Background The aim of this study was to examine the changes in smoking behavior over 6 years and to relate these changes to mortality risk during 18 years’ follow-up. Methods We followed a cohort for 6 years (1991–1997) to assess changes in smoking behavior and then for an additional 12 years (1997–2008) to relate these findings to mortality in 4986 Chinese individuals. Participants were classified as never smokers, long-term quitters, new smokers, new quitters, and continuing smokers. Mortality was ascertained by linkage with the nationwide death registry. Results Compared with never smokers, continuing smokers had the highest risk of 1.84 [95% confidence interval (CI): 1.38, 2.45] for all-cause mortality, new quitters had a risk of 1.49 (95% CI: 1.04, 2.15), new smokers had a risk of 1.26 (95% CI: 0.59, 2.68), and long-term quitters had a risk of 1.11 (95% CI: 0.64, 1.91). There was a significant 19% risk reduction in all-cause mortality for new quitters. Conclusion Smoking cessation was associated with a significant reduction in mortality risk within approximately 6 years, while no significantly increased risk was observed for long-term quitters.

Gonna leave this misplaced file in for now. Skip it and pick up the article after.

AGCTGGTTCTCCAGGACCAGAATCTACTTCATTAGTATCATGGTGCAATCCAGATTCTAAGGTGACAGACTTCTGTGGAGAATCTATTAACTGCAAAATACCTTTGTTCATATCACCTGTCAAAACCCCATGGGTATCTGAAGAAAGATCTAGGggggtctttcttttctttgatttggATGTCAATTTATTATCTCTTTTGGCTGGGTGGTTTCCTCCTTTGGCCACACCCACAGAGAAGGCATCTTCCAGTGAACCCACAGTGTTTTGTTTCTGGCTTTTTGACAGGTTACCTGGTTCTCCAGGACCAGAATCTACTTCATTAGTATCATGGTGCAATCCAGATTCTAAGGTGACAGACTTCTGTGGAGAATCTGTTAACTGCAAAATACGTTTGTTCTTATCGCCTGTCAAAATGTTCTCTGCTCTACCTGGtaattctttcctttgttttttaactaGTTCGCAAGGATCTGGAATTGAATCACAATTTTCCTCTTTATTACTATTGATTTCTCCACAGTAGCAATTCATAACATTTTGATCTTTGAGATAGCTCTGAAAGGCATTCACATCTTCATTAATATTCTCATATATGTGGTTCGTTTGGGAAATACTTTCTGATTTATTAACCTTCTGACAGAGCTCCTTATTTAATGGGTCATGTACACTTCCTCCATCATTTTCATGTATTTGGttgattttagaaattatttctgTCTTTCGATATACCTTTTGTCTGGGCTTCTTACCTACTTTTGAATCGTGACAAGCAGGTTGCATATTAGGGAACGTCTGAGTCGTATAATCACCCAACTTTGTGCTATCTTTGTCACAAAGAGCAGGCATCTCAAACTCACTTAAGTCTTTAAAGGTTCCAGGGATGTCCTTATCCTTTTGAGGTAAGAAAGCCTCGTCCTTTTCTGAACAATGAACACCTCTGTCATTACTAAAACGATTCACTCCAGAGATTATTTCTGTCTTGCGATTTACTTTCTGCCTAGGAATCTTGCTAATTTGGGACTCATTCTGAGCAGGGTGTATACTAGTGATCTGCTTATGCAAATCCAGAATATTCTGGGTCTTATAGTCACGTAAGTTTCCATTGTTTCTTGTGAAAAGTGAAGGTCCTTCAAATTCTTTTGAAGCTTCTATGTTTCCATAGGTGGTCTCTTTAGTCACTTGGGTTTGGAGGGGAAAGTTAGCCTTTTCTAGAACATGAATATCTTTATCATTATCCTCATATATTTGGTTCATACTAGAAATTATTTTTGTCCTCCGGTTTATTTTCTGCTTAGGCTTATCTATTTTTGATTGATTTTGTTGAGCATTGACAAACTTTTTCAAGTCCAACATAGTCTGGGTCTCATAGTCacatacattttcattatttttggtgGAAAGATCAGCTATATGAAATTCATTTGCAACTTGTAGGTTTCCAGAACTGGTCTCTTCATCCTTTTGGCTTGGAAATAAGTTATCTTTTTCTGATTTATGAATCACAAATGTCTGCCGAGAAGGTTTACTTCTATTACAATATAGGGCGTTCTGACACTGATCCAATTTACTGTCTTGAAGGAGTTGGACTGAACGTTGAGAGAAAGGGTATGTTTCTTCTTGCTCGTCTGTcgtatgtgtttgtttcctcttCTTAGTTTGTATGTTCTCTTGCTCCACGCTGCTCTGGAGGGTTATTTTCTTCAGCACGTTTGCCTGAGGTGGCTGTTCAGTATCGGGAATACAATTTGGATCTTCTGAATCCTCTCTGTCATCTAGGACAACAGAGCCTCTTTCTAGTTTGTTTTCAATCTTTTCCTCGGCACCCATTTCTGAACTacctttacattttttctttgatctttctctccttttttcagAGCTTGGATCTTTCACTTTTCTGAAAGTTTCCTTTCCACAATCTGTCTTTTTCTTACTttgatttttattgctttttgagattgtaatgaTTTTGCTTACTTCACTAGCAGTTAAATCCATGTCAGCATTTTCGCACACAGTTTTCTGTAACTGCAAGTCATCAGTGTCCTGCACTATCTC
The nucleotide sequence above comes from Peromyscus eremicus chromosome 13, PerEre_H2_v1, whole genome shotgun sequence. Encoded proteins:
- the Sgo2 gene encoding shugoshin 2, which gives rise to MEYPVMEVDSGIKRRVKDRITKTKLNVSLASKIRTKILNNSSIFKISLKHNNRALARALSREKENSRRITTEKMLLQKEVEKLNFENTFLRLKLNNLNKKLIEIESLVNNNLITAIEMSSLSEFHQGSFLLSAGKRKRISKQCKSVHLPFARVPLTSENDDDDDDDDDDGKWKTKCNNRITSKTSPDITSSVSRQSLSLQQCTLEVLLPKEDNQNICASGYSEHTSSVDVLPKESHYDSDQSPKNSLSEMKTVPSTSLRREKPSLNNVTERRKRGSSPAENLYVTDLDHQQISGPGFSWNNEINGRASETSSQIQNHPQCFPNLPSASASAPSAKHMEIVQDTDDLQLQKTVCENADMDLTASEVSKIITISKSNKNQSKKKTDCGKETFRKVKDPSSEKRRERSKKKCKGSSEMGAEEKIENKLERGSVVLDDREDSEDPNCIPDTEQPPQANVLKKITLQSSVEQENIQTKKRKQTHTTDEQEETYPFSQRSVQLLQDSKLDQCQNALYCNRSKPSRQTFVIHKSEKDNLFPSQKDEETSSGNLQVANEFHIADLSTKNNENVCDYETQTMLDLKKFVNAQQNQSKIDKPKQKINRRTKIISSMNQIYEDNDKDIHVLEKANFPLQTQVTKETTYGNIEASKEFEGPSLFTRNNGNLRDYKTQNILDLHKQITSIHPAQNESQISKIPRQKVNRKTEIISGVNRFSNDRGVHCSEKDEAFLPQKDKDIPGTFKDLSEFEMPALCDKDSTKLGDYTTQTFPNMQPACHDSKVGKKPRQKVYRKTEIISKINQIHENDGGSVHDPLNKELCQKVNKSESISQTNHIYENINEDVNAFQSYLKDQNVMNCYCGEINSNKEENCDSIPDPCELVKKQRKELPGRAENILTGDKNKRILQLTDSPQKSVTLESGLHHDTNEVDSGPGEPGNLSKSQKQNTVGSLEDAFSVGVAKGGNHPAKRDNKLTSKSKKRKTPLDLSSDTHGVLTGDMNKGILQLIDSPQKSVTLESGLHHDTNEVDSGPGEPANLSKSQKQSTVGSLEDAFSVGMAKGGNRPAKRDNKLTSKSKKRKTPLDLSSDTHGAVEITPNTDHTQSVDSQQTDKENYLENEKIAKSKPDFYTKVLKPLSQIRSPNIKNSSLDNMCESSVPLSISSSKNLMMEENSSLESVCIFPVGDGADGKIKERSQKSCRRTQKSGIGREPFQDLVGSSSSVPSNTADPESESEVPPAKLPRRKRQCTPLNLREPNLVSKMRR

Lin, Y. H., Ku, P. W., & Chou, P. (2017). Smoking behavioral changes and subsequent mortality during a 18-year follow-up in Kinmen, Taiwan. Journal of the Chinese Medical Association, 80(5), 283–287. https://doi.org/10.1016/j.jcma.2016.10.010